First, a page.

Los Angeles Times Family Fund Grantee Features
Literacy: Hands Together Literacy Center

The Hands Together Literacy Center prepared over 60 children living in poverty to start formal schooling with eagerness to learn and age-appropriate literacy skills. A summary of findings of 78 children's assessments shows significant development from the exploring level of English to the mastery level. Four-year-old Luis grew from only being able to communicate by nodding to confidently speaking complete sentences in English and Spanish after completing one year of the program at the Hands Together Literacy Center. Now he is fully prepared to attend kindergarten and continue to learn and grow.




Literacy: Boys & Girls Clubs of Redlands

In the state of California, the high school drop-out rate is staggering at 24.2%. That’s why programs like the Boys & Girls Clubs of Redlands’ Bright Spot for Reading Program are so essential to ensure academic success for youth. Thanks to support through the Los Angeles Times Family Fund, 200 members participated in this program, and 144 students achieved 576 hours of reading over a nine-month period. Additionally, more than 140 youth and teens increased their reading ability by one or two grade levels according to pre- and post-tests. During the program, student attendance increased, and 62 students notorious for truancy are now attending school regularly. These impressive outcomes speak volumes on the strength of the Boys & Girls Clubs of Redlands in improving academic outcomes for disadvantaged youth in Southern California.




Literacy: Loyola Marymount University

Support through the Los Angeles Times Family Fund enabled Loyola Marymount University’s Bookworm Project to improve literacy achievement among low-income and immigrant kindergarten students in five Los Angeles schools. Year-end testing showed that all of the children who received Bookworm Project services achieved benchmark or 20% in the percentile rank on the DIBELSNext (Dynamic Index of Basic Literacy Skills). The children also improved significantly in working memory, phonological awareness, reading and behavior. In addition to improving literacy among underserved kindergarteners, the funding also enabled the Bookworm Project to promote educational equity and provide Loyola Marymount University students with opportunities to learn about social justice issues in education and ways they can become involved in the community to effect change.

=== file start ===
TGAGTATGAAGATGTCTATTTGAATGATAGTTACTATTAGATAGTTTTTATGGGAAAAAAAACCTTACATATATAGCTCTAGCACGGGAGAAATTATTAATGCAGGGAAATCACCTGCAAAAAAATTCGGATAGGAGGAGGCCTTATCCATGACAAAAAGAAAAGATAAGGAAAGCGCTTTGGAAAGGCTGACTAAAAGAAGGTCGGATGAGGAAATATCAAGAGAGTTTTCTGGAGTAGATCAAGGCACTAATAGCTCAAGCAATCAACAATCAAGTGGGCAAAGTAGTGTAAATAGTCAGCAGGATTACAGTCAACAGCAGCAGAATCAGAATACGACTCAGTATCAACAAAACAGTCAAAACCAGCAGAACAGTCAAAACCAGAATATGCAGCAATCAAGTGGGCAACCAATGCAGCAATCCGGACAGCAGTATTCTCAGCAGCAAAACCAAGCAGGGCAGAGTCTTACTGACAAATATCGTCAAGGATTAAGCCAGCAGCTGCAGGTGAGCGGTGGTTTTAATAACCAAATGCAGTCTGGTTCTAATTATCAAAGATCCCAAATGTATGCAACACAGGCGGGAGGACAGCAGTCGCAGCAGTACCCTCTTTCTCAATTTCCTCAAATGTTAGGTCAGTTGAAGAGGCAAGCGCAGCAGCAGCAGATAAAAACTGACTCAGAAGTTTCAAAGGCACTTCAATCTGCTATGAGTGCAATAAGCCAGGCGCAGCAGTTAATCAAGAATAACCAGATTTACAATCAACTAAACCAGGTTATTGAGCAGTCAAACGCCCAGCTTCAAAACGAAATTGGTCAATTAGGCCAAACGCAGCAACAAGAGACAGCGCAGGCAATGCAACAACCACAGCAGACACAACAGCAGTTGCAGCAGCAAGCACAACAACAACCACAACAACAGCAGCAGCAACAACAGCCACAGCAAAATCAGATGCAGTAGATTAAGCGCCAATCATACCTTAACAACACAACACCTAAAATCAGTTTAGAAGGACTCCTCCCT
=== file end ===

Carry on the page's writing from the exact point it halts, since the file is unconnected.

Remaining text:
Literacy: El Centrito Family Learning Centers

In El Centrito’s Family Literacy Co-Operative Program, parents participated in daily English as a Second Language (ESL) instruction, parenting education and received hands-on training. Parents learned child development concepts and developmentally appropriate parenting skills by participating in interactive literacy activities and utilizing those skills during the time they spent in their toddler’s classroom each week. Children participated daily in the early education co-operative program with support from the co-operative parent volunteers and early education teachers. Toddler participants learned pre-literacy skills and their parents learned English that will empower their children to develop into creative, energetic and eager learners. As a result of generous support through the Los Angeles Times Family Fund, El Centrito was enabled to strengthen and expand services through a unique family literacy model.




Child and Youth Education: Boys & Girls Clubs of Tustin

The Boys & Girls Clubs of Tustin’s Upward Bound Academic Assistance Program’s goal was to reach 300 new youth in the community that were in need of academic assistance. Utilizing an extensive referral system with community law enforcement, school officials, the Orange County Department of Education (for homeless youth outreach), and word of mouth, the agency has reached 342 children to improve their math, reading and comprehension skills. Over the years, support through the Los Angeles Times Family Fund has helped the Boys & Girls Club of Tustin serve nearly 1,000 young people with quality educational and academic assistance programs.




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